When the UFC launched its new Fight Pass digital service in the early morning hours of the first Saturday in January, company President Dana White was watching at a resort in Jackson Hole, Wyo., and chief content officer Marshall Zelaznik was on a laptop in his Los Angeles home.
White tweeted a photo of the crystal clear video routed to his TV screen, along with the question: “How is it working for all of u?”
“I can’t believe how positive my Twitter is,” White told Zelaznik when they spoke by phone a bit later. “This is amazing.”
Launched with a free trial that rolls over to $9.99 a month beginning Feb. 28, Fight Pass gives the UFC a home to air at least a dozen fight cards from outside North America this year, along with “Ultimate Fighter” shows produced in India, China, Brazil and Mexico and other shoulder programming. It also has a deep library of fights from the UFC and its MMA predecessors, including the popular Japan-based Pride circuit. The UFC had about half its library up in time for the launch on Jan. 4 and will continue to build it, Zelaznik said.
UFC executives would not reveal specifics on how many have signed up for the free trial, which also has included early prelims from U.S. events. But Zelaznik did say they “blew through” the best number they did for prelim fights streamed on Facebook, which White previously said was about 140,000. He said that by the end of the month the site will have doubled expectations, which were based on previous Facebook audiences, as well as transactions for live and archived content on the UFC website.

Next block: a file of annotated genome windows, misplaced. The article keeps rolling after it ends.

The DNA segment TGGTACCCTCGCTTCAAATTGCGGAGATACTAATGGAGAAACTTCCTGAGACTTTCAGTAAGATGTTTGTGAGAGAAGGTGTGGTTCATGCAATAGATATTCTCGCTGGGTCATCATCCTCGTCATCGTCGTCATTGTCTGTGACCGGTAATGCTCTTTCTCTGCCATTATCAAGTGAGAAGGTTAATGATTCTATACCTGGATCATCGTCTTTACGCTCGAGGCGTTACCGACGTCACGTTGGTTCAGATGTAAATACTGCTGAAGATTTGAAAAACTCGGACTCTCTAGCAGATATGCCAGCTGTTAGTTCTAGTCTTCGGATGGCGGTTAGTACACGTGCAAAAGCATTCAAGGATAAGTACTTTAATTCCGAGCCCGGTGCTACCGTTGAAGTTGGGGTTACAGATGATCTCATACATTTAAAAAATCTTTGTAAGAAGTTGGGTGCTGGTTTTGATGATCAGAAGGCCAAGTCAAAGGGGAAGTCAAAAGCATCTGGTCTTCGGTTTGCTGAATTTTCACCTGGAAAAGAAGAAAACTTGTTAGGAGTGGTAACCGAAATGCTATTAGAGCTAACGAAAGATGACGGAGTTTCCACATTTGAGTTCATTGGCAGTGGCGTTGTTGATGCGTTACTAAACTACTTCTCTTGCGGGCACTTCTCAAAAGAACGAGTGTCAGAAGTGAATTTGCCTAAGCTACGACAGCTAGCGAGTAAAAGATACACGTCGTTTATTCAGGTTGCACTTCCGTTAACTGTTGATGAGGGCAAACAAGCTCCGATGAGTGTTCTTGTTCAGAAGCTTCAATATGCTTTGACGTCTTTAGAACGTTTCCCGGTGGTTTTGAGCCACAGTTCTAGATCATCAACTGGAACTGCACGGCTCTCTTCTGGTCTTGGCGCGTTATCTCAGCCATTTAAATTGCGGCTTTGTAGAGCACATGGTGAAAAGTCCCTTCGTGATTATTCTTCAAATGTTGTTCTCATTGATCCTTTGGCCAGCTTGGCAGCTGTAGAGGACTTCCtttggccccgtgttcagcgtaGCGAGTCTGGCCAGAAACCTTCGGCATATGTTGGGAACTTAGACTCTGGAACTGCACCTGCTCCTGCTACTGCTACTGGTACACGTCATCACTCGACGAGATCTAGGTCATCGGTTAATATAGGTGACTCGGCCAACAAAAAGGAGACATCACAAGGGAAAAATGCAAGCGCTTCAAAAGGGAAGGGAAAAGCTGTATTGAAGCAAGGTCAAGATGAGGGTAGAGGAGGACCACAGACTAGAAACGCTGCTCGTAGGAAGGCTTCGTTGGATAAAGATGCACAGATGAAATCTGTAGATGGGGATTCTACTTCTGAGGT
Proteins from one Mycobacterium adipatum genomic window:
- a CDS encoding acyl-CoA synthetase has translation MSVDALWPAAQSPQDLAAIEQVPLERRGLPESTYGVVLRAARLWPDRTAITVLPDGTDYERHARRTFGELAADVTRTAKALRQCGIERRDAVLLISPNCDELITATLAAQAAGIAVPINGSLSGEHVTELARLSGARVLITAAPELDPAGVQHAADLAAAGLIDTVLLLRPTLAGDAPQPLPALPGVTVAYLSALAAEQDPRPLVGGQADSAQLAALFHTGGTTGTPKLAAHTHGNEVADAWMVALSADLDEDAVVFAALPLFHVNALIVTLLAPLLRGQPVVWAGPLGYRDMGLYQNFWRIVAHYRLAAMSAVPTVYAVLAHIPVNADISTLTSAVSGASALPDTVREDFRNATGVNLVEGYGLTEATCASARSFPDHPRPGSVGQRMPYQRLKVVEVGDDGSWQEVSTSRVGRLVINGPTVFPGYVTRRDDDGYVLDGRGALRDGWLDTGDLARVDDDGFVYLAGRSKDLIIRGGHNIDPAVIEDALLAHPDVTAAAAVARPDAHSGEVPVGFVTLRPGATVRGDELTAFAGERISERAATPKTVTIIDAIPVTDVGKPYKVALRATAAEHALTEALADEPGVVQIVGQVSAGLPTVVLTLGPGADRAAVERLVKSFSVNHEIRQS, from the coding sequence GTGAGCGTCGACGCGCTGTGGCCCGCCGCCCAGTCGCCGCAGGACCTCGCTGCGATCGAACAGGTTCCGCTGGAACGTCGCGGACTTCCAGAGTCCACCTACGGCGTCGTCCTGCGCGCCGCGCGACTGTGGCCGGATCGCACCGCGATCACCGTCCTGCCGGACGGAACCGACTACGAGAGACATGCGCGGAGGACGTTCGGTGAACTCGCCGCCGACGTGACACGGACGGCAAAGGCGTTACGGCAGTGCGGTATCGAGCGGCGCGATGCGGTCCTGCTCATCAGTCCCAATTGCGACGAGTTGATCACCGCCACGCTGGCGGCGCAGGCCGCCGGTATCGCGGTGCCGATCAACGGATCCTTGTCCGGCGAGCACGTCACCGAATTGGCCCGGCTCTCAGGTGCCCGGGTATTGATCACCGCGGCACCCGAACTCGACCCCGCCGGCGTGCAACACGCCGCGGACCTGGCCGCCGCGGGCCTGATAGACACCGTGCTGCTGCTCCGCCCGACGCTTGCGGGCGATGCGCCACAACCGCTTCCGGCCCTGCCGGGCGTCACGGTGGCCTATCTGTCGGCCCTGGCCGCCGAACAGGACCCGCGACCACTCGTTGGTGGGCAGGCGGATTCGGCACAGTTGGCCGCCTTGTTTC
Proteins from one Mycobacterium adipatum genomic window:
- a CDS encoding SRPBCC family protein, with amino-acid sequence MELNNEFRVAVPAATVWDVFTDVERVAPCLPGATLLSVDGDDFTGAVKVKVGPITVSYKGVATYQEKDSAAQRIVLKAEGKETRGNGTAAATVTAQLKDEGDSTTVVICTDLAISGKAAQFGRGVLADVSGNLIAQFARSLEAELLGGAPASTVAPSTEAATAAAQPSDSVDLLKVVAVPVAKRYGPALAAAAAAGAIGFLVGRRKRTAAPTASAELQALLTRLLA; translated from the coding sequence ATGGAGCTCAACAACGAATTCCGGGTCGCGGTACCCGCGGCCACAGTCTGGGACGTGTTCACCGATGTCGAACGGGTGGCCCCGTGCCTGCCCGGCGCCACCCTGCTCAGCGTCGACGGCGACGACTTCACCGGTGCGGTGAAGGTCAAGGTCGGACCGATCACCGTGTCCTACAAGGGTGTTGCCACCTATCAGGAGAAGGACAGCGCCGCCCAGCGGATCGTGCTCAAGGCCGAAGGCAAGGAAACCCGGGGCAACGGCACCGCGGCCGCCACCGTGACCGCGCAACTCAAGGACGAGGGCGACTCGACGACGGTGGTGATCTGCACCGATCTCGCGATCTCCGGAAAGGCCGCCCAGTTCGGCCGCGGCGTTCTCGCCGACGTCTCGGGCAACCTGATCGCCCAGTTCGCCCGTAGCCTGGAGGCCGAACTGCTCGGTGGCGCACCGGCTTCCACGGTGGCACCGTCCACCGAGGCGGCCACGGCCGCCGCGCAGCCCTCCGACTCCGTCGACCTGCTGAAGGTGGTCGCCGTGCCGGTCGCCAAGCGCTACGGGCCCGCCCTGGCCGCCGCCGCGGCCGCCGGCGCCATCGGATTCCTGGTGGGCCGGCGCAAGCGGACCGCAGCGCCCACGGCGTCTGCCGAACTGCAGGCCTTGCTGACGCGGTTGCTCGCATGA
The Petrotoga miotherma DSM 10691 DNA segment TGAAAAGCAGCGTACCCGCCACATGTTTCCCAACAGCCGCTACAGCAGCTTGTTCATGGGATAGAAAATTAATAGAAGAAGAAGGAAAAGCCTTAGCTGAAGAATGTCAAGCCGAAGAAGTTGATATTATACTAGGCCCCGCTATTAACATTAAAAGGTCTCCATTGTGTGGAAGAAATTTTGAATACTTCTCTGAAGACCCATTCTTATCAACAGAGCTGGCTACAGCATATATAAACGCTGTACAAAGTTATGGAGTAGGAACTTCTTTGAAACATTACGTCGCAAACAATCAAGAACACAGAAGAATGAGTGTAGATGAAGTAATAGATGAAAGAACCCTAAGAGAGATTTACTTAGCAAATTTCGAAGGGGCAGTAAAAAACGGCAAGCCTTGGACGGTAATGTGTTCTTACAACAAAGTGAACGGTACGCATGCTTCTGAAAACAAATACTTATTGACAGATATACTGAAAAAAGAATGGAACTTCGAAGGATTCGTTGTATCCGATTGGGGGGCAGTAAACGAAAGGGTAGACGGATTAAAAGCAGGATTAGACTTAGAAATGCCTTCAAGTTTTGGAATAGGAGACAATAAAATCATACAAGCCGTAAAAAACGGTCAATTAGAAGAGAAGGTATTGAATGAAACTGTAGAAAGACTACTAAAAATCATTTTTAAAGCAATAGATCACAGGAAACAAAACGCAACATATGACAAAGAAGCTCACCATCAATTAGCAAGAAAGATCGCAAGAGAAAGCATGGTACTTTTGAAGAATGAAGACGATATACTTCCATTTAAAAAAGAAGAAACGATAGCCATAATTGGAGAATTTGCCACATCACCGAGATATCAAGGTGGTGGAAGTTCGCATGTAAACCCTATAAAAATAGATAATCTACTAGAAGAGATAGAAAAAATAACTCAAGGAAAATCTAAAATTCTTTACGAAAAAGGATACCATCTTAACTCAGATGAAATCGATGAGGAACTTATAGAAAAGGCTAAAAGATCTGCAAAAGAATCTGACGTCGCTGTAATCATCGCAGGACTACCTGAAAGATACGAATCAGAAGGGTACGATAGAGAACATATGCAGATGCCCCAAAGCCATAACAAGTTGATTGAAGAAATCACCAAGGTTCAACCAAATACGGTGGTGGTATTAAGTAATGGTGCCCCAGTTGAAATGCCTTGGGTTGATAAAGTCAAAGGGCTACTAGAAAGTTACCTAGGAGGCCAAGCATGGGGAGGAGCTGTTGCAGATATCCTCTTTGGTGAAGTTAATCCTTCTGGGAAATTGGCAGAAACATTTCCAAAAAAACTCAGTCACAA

“We hit the ball out of the park,” Zelaznik said. “We’re more buoyant than ever about what this service can be.”
The UFC’s service differs substantially from the digital channel announced by the WWE earlier this month, which will include all of the pro wrestling company’s pay-per-views in the $9.99-a-month package with a commitment to a six-month subscription. That “over-the-top” offering has ruffled feathers among cable and satellite distributors, largely because of the bargain basement price.
“For us, this is a complementary offering to everything else we’re doing,” Zelaznik said of Fight Pass. “This was about complementing Fox. About complementing pay-per-view. We never considered putting pay-per-view in there. That’s not what this is.”